Microsoft says its new rollouts will feature tools that, among other things, pull info automatically from the Net, allow real-time collaboration and enable simplified sharing — all vital for keeping up with the speed of doing business today. MEK ZHIN reports.
MICROSOFT’S upcoming Office 2016 and Dynamics will see plenty of emphasis placed on empowering individuals and organisations to do more.
“The world is constantly changing and whoever can’t keep up will eventually be out of business,” says Christian Pederson, general manager of Microsoft Dynamics Worldwide.
“Today, only 11% of the Fortune 500 companies from the 1950s are still around. The lifespan of those companies were set at 75 years back then; the same lifespan expectation now is only 15 years,” he stresses, adding that companies have got to be able to change rapidly and have the system to support this.
Pederson says Microsoft is in the business of empowering customers to achieve the rate of change in accordance to the marketplace.
According to him, the driving factors behind this is the shift in focus from building customers to brand ambassadors, from static hierarchies to dynamic ones, from information scarcity to accessible insights and siloed productivity to collective value-creation, to name some.
“When one talks about the speed of business today, it is about making faster decisions from the individual up, which in turn allows companies to transform quickly and thus change the way they do business. It also means growing at their desired pace in whichever targeted area they choose,” Pederson states.
Microsoft Asia senior communications director Andrew Pickup says the company’s three long-term goals will leverage on the two trends that will revolutionise the information technology business — namely, mobility and cloud.
“We aim at creating more personal computing, which is creating an experience that goes beyond the paradigm of the keyboard and mouse, reinventing productivity and business processes to make organisations more efficient and effective, and lastly to build an intelligent cloud that is supported on any platform and be truly global,” he explains.
The company’s Asia Pacific applications and services general manager Byron Rader reveals that some 85% of Fortune 500 companies have already invested in Office 365, which is their answer to reinventing productivity.
The new Office suite sees new applications and updated core applications including Word, Excel, Powerpoint and One Note, with new nifty features such as real-time co-authoring, simplified sharing, modern meetings capabilities, Smart Lookup which pulls relevant information direct from the Net and the Tell Me feature which suggests actions based on analysis of the user’s app use.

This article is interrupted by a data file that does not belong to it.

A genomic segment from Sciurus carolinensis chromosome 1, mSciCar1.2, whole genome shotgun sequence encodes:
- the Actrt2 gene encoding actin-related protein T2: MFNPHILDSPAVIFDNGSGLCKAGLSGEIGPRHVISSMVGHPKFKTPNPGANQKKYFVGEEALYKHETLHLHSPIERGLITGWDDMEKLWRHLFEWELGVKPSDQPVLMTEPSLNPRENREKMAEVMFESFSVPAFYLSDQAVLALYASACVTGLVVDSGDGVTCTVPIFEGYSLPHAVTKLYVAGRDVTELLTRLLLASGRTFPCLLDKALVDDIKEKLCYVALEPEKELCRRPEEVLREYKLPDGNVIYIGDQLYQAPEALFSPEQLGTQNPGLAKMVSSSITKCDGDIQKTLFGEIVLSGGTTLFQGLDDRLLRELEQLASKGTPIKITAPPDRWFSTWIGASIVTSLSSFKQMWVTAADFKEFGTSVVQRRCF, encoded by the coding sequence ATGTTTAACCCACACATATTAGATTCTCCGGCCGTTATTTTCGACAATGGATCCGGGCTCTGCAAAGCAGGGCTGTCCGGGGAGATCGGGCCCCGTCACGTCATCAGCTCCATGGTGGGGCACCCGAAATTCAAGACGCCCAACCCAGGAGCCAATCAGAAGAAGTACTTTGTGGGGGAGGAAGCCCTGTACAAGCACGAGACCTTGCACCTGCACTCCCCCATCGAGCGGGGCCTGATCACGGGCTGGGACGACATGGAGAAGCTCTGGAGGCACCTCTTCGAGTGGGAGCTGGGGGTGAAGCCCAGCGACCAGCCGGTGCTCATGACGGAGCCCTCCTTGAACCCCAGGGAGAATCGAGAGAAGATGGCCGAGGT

“We want to address the five key workplace trends we are seeing. Our own survey of 5,000 employees in the Asia Pacific region also resulted in similar findings,” Rader points out.
The trends include two-thirds of employees not being given the tools they need to work remotely, while half of the surveyed employees revealed they brought their own devices to work.
Some 71% of them spend 20% of their time outside the office and roughly the same number of people needed to be contacted outside of the office to be able to do their job.
Microsoft also found many customers asking for tools for easy and real-time collaboration.
“There has been an explosion of data in the last couple of years. This could multiply by 10 times in the next five years, so people need to find ways to manage this and extract what they need out of it. Office 365 will help them do this,” Rader promises.
He adds that security on Office 2016 has been improved with regard to data loss protection and authentication through a different device in the case of remote access, to name a few.
The integration of Microsoft’s Office and Dynamics team are reportedly showing results, says Microsoft Asia Pacific Dynamics general manager Haresh Khoobchandani.
“The average user is more empowered than ever and has access to much knowledge. When you think about that, you realise that organisations that don’t focus on consumer experience based on the multiple touch points they have will not succeed,” he warns, adding that this is a defining point for a lot of organisations.
He reveals that a staggering 96% of unhappy customers do not complain, though many go to social media to vent. And when nobody monitors this, it could lead to future liability.
“Many of these customers, 91% in fact, simply never return. We found that 70% of the buying experience comes from how a customer feels they are being treated. Therefore it is important for any business to engage their customer and deliver a personal experience. Using technology is the only way to scale this experience to a mass market,” he says.
Where a typical customer relationship management (CRM) application would be a standalone program taking up time to load, Microsoft Dynamics has enabled its core program Outlook to deliver that experience.
Knowledge in Outlook is an example of a useful feature that is part of CRM capabilities, which is able to search relevant possible answers based on the subject in the title and pull previous answers sent, enabling quick action with a few clicks.
“This isn’t about whether a sentiment is positive or negative, but about what you do about it,” Haresh clarifies.
He also says that Microsoft is poised to deliver CRM via Office 365 to every customer around the globe, thanks to eight data centres across 130-odd countries and 40 different languages.
“This can be applied to any industry, and the key areas we want to make an impact on are productivity, intelligence, mobility and unified service,” he says.